For example, Ian notes that in 1980, mainstream UK newspaper the Daily Mail ran an investigation into the Unification Church — often dubbed 'Moonies' — accusing them of ending marriages and brainwashing converts, among other deplorable activities. The Church sued the paper for libel, but lost heavily, the jury awarding the Mail a then record-breaking £750,000 payout after the longest libel trial in UK history.

Subsequently, the government began investigating the group, and was considering the revocation of its charitable status. As the official case was due to go before the courts, a former member of the group who was scheduled to be a key witness in the action was found hanged from a lamppost. Questions abound as to whether the individual committed suicide, or was murdered.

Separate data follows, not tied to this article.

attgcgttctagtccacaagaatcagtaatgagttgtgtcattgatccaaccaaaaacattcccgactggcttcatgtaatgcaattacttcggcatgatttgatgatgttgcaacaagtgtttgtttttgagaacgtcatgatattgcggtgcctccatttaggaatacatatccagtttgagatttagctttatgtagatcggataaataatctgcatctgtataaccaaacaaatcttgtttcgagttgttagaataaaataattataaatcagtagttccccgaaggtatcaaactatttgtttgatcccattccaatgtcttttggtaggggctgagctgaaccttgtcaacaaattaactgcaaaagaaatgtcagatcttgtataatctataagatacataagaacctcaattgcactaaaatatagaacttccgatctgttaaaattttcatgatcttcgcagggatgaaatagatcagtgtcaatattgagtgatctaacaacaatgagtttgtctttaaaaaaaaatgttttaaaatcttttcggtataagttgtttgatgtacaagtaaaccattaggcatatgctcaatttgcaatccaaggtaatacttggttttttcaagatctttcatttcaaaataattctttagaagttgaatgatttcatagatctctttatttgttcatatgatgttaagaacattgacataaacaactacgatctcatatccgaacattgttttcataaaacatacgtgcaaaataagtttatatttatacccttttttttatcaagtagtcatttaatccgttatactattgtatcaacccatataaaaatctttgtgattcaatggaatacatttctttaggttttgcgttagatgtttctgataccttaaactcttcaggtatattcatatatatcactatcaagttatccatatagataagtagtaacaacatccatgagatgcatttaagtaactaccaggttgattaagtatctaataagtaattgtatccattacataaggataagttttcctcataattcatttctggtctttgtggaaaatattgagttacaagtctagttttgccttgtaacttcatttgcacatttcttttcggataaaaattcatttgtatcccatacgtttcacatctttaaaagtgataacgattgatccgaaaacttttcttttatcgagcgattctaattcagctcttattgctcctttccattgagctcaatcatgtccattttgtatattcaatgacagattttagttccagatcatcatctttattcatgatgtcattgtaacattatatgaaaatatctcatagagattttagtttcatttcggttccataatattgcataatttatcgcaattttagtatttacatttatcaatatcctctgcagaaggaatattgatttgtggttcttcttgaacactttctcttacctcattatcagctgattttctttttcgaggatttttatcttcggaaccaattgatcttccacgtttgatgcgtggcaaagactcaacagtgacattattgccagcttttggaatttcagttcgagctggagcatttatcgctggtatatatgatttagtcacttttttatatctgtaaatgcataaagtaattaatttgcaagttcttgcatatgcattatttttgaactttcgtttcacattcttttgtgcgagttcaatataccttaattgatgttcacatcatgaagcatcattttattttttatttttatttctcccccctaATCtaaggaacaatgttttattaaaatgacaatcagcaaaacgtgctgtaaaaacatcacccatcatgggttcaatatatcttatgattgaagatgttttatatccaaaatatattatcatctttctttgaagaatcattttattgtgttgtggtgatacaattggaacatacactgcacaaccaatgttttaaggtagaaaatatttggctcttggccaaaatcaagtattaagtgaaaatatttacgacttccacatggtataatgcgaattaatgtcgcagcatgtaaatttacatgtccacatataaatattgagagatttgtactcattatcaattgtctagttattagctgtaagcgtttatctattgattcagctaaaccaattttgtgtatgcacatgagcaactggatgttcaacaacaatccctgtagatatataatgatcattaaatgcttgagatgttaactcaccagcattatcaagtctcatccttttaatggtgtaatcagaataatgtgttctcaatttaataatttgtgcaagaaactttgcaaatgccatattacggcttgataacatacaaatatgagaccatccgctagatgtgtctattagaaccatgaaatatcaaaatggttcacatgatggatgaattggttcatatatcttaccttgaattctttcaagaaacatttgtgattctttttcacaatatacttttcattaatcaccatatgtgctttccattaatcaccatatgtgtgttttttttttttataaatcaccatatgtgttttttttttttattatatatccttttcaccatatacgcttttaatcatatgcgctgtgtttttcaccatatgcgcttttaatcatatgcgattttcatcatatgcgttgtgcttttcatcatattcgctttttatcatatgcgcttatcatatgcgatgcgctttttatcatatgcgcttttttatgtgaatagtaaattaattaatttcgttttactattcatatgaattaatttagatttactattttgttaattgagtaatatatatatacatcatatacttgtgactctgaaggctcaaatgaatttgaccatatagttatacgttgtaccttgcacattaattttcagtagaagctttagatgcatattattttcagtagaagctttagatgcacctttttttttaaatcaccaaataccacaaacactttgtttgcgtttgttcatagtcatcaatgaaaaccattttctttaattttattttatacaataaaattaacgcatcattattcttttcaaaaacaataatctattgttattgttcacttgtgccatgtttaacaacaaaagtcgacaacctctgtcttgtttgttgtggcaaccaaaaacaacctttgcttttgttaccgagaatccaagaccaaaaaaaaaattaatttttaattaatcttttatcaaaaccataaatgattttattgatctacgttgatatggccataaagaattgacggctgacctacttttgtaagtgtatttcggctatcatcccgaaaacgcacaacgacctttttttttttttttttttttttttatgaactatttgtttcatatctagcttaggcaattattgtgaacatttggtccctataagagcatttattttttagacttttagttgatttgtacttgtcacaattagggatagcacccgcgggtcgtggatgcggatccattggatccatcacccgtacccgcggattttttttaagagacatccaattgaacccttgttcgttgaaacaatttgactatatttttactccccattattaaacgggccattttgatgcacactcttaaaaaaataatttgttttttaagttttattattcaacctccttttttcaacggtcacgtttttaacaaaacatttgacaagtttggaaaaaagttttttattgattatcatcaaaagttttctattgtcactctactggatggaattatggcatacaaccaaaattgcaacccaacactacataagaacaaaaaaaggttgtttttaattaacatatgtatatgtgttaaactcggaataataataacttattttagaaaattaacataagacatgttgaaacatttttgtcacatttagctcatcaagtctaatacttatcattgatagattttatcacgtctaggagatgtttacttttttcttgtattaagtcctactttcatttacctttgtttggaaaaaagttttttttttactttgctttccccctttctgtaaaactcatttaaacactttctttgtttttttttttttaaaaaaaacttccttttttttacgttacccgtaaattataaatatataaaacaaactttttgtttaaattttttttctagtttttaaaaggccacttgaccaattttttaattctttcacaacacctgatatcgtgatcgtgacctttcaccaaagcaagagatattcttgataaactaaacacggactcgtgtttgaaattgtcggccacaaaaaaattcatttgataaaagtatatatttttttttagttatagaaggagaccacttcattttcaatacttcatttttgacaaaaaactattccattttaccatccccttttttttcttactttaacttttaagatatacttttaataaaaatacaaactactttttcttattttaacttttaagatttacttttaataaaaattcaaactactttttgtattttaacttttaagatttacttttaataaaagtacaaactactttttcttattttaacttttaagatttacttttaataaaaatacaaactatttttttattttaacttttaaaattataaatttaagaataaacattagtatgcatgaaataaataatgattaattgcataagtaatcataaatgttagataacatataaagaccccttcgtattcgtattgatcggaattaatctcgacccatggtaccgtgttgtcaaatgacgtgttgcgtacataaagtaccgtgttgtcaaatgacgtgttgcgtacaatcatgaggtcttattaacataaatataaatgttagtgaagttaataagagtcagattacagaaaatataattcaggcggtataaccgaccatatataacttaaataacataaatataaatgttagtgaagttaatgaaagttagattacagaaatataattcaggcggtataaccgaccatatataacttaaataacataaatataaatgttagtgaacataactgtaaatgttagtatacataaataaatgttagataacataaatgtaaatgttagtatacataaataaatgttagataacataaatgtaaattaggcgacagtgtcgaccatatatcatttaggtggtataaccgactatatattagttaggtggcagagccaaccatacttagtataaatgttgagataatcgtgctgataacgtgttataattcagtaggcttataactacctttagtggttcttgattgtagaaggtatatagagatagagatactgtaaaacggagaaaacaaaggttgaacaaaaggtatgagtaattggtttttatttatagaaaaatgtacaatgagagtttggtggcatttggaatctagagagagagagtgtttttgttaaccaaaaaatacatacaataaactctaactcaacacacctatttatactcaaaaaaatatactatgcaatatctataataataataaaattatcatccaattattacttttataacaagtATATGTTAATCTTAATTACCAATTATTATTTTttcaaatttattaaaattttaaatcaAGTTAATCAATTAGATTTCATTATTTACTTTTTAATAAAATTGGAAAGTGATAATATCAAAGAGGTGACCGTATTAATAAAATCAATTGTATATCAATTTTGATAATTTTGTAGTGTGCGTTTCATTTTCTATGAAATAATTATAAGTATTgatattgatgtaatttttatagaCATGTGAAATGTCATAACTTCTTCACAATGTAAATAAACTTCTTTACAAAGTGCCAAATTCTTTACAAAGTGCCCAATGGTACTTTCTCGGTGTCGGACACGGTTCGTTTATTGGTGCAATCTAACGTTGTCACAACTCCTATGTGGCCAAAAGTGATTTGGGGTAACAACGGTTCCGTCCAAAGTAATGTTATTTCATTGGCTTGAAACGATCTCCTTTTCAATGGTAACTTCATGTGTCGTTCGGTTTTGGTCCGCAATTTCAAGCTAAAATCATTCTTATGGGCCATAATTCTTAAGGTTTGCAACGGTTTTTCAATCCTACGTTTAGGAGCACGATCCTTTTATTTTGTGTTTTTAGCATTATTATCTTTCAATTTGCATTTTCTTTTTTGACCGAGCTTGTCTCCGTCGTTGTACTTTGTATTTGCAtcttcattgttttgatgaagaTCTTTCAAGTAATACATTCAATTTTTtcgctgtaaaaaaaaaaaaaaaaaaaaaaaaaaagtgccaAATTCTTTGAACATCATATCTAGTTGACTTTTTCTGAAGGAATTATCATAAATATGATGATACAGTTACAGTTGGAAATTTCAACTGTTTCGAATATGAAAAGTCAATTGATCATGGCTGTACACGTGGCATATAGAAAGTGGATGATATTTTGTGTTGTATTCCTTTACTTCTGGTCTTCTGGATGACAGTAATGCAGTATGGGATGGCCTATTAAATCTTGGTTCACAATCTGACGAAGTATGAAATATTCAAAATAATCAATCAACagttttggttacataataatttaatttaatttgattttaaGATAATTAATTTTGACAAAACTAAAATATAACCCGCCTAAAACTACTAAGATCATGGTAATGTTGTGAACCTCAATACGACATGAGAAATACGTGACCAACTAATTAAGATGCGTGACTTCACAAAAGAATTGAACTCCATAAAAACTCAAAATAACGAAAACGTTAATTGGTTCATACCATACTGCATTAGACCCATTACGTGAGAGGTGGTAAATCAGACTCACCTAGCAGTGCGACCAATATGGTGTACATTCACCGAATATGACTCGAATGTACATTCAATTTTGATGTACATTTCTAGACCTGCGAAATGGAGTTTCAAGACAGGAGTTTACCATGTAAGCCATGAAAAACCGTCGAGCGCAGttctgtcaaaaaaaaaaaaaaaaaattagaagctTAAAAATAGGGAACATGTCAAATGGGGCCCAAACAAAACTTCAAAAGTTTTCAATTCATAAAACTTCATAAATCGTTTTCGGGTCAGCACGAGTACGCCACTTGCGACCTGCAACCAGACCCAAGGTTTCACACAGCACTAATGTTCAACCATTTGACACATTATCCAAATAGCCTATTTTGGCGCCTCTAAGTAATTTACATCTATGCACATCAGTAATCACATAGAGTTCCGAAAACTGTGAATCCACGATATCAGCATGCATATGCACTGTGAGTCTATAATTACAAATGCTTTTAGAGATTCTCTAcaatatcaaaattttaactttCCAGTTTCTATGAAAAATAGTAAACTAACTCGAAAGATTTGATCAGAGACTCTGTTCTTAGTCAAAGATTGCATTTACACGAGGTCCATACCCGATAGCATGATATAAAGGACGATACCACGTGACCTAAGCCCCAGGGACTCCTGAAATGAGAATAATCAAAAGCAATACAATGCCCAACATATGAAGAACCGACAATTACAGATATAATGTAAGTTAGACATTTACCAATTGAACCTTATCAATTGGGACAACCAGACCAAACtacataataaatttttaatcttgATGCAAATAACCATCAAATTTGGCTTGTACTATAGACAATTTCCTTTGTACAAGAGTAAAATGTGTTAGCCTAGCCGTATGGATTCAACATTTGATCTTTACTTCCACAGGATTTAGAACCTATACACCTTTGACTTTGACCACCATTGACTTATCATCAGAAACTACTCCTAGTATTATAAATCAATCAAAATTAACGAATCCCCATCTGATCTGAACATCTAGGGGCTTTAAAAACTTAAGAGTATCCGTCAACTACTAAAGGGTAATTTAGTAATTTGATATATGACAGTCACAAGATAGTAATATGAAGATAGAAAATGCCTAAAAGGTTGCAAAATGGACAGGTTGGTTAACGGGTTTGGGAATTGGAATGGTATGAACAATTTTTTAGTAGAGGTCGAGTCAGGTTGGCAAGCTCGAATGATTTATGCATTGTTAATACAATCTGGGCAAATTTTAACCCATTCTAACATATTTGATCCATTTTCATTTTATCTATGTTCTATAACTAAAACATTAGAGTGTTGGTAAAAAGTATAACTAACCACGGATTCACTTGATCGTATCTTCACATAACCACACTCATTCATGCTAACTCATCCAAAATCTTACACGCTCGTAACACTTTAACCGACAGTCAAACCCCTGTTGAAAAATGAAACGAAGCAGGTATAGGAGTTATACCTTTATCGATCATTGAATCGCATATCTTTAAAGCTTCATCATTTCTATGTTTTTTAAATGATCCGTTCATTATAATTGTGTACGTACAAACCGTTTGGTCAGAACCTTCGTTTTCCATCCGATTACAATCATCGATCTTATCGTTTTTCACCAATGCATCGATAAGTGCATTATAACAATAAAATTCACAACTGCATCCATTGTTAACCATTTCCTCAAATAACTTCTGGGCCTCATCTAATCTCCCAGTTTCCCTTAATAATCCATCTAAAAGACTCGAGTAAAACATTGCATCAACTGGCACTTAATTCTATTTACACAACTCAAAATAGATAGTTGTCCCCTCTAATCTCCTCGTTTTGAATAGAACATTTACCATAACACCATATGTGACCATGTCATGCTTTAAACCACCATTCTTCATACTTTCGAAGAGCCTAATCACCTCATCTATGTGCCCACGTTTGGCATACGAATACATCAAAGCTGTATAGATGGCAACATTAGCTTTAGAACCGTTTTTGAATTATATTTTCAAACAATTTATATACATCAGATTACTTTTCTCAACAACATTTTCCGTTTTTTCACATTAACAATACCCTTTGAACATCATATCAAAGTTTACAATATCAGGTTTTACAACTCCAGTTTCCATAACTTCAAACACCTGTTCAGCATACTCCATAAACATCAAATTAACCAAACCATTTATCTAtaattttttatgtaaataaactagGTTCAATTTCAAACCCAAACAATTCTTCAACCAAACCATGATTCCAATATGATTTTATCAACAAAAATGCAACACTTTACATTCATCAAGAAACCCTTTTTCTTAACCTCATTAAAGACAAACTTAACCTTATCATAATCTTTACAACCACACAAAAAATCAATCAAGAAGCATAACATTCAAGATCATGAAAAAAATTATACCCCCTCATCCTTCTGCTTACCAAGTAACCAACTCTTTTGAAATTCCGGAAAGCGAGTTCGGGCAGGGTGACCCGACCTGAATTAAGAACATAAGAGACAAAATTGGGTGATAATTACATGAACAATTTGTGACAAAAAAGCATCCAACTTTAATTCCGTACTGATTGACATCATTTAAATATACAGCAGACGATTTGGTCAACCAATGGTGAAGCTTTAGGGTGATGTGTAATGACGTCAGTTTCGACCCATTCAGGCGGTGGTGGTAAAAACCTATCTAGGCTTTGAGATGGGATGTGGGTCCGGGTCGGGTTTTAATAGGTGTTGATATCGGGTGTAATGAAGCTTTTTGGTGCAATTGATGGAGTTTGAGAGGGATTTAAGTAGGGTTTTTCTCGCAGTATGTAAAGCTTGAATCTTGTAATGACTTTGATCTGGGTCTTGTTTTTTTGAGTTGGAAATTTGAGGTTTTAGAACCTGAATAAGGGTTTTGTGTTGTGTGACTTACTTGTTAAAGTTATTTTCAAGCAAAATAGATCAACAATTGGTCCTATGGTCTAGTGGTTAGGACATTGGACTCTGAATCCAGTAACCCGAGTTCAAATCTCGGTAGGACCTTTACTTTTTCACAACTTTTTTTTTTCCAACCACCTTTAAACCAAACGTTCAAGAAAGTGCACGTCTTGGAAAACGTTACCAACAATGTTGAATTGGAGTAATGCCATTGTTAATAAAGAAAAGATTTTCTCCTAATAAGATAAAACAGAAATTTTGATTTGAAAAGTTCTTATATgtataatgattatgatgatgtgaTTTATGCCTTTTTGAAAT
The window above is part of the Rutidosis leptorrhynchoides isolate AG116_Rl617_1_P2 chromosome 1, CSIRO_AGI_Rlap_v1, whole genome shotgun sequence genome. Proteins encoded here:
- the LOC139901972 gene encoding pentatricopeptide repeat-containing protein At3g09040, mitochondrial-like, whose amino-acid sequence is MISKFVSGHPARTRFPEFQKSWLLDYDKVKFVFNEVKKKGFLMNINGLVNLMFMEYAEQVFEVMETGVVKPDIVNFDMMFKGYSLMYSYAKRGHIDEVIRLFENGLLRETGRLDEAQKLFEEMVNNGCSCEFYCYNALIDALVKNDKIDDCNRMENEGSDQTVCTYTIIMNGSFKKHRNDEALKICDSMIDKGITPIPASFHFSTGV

In another case, a student in Canada escaped from a cult, and reached out to Ian. He was severely distressed by his experience, and was struggling to retain composure as his university examinations neared. Ian arranged for someone to telephone the young man weekly while his exams progressed, to ensure he was coping.

"Not long after his exams finished, he was found dead. His throat had been slashed from ear to ear. The police ruled it was a suicide, but his family thought otherwise — his father was a doctor, and said there were signs the body had been moved, such as there not being enough blood where the body was found. It's not for me to say which conclusion is correct," Ian told Sputnik.
Unification Church honour guards carry the coffin (R) containing late Unification Church founder Sun Myung Moon during his funeral ceremony at the Cheongshim Peace World Center in Gapyeong, about 60 km east of Seoul, on September 15, 2012. © AFP